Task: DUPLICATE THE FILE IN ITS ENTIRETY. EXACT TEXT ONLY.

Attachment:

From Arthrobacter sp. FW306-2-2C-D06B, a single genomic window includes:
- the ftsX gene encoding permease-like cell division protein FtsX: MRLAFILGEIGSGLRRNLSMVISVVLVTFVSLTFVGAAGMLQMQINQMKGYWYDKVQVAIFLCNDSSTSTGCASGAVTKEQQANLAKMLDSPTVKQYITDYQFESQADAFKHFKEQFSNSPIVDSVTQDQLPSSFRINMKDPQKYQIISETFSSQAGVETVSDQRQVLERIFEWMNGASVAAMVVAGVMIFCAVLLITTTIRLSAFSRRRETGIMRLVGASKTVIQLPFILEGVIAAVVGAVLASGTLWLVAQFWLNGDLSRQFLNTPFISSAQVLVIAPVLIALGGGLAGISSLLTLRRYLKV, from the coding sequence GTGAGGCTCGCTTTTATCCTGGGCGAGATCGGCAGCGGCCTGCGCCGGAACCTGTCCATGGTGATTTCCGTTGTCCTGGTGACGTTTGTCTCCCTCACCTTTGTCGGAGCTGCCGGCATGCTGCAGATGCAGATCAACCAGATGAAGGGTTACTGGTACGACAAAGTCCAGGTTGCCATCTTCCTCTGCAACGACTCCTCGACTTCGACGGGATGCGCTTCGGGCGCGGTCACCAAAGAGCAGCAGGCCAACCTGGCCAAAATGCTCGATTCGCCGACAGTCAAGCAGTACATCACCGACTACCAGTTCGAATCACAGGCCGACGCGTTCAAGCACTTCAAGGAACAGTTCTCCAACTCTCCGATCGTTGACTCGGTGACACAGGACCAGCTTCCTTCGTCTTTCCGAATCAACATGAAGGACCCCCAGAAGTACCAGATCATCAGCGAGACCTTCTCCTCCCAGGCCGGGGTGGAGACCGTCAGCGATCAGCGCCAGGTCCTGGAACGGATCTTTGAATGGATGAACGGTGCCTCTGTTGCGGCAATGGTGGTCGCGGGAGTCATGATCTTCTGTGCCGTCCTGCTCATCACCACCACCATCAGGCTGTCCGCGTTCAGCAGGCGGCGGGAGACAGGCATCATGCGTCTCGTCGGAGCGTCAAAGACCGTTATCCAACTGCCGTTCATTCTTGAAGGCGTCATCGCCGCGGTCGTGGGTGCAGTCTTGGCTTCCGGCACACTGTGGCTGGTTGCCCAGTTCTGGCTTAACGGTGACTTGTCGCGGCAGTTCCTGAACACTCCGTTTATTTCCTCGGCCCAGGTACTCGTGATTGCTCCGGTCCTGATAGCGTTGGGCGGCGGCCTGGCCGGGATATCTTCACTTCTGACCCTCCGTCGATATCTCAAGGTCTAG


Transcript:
From Arthrobacter sp. FW306-2-2C-D06B, a single genomic window includes:
- the ftsX gene encoding permease-like cell division protein FtsX: MRLAFILGEIGSGLRRNLSMVISVVLVTFVSLTFVGAAGMLQMQINQMKGYWYDKVQVAIFLCNDSSTSTGCASGAVTKEQQANLAKMLDSPTVKQYITDYQFESQADAFKHFKEQFSNSPIVDSVTQDQLPSSFRINMKDPQKYQIISETFSSQAGVETVSDQRQVLERIFEWMNGASVAAMVVAGVMIFCAVLLITTTIRLSAFSRRRETGIMRLVGASKTVIQLPFILEGVIAAVVGAVLASGTLWLVAQFWLNGDLSRQFLNTPFISSAQVLVIAPVLIALGGGLAGISSLLTLRRYLKV, from the coding sequence GTGAGGCTCGCTTTTATCCTGGGCGAGATCGGCAGCGGCCTGCGCCGGAACCTGTCCATGGTGATTTCCGTTGTCCTGGTGACGTTTGTCTCCCTCACCTTTGTCGGAGCTGCCGGCATGCTGCAGATGCAGATCAACCAGATGAAGGGTTACTGGTACGACAAAGTCCAGGTTGCCATCTTCCTCTGCAACGACTCCTCGACTTCGACGGGATGCGCTTCGGGCGCGGTCACCAAAGAGCAGCAGGCCAACCTGGCCAAAATGCTCGATTCGCCGACAGTCAAGCAGTACATCACCGACTACCAGTTCGAATCACAGGCCGACGCGTTCAAGCACTTCAAGGAACAGTTCTCCAACTCTCCGATCGTTGACTCGGTGACACAGGACCAGCTTCCTTCGTCTTTCCGAATCAACATGAAGGACCCCCAGAAGTACCAGATCATCAGCGAGACCTTCTCCTCCCAGGCCGGGGTGGAGACCGTCAGCGATCAGCGCCAGGTCCTGGAACGGATCTTTGAATGGATGAACGGTGCCTCTGTTGCGGCAATGGTGGTCGCGGGAGTCATGATCTTCTGTGCCGTCCTGCTCATCACCACCACCATCAGGCTGTCCGCGTTCAGCAGGCGGCGGGAGACAGGCATCATGCGTCTCGTCGGAGCGTCAAAGACCGTTATCCAACTGCCGTTCATTCTTGAAGGCGTCATCGCCGCGGTCGTGGGTGCAGTCTTGGCTTCCGGCACACTGTGGCTGGTTGCCCAGTTCTGGCTTAACGGTGACTTGTCGCGGCAGTTCCTGAACACTCCGTTTATTTCCTCGGCCCAGGTACTCGTGATTGCTCCGGTCCTGATAGCGTTGGGCGGCGGCCTGGCCGGGATATCTTCACTTCTGACCCTCCGTCGATATCTCAAGGTCTAG